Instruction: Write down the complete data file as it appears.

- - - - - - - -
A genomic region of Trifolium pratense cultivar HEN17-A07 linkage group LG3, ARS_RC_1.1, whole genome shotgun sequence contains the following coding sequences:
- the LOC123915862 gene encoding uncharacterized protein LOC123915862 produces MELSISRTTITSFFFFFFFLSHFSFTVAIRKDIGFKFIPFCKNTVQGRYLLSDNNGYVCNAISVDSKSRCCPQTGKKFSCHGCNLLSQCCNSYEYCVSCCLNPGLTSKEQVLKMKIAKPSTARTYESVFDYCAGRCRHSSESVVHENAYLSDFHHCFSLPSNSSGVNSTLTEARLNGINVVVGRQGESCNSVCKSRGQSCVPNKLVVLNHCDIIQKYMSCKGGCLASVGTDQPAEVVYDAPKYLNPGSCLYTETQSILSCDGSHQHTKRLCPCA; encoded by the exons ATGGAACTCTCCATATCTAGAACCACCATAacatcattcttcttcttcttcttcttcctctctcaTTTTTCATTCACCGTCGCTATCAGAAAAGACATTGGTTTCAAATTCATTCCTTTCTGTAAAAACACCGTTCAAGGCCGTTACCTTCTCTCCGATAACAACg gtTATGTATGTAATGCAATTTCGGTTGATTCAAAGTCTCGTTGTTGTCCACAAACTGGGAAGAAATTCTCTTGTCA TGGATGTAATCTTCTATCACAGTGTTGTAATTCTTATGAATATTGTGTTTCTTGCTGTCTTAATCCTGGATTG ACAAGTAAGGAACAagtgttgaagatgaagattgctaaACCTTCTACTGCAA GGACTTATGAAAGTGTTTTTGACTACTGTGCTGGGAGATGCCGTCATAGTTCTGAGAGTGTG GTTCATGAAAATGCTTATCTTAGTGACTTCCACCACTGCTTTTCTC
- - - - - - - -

A genomic region of Trifolium pratense cultivar HEN17-A07 linkage group LG3, ARS_RC_1.1, whole genome shotgun sequence contains the following coding sequences:
- the LOC123915862 gene encoding uncharacterized protein LOC123915862 produces MELSISRTTITSFFFFFFFLSHFSFTVAIRKDIGFKFIPFCKNTVQGRYLLSDNNGYVCNAISVDSKSRCCPQTGKKFSCHGCNLLSQCCNSYEYCVSCCLNPGLTSKEQVLKMKIAKPSTARTYESVFDYCAGRCRHSSESVVHENAYLSDFHHCFSLPSNSSGVNSTLTEARLNGINVVVGRQGESCNSVCKSRGQSCVPNKLVVLNHCDIIQKYMSCKGGCLASVGTDQPAEVVYDAPKYLNPGSCLYTETQSILSCDGSHQHTKRLCPCA; encoded by the exons ATGGAACTCTCCATATCTAGAACCACCATAacatcattcttcttcttcttcttcttcctctctcaTTTTTCATTCACCGTCGCTATCAGAAAAGACATTGGTTTCAAATTCATTCCTTTCTGTAAAAACACCGTTCAAGGCCGTTACCTTCTCTCCGATAACAACg gtTATGTATGTAATGCAATTTCGGTTGATTCAAAGTCTCGTTGTTGTCCACAAACTGGGAAGAAATTCTCTTGTCA TGGATGTAATCTTCTATCACAGTGTTGTAATTCTTATGAATATTGTGTTTCTTGCTGTCTTAATCCTGGATTG ACAAGTAAGGAACAagtgttgaagatgaagattgctaaACCTTCTACTGCAA GGACTTATGAAAGTGTTTTTGACTACTGTGCTGGGAGATGCCGTCATAGTTCTGAGAGTGTG GTTCATGAAAATGCTTATCTTAGTGACTTCCACCACTGCTTTTCTC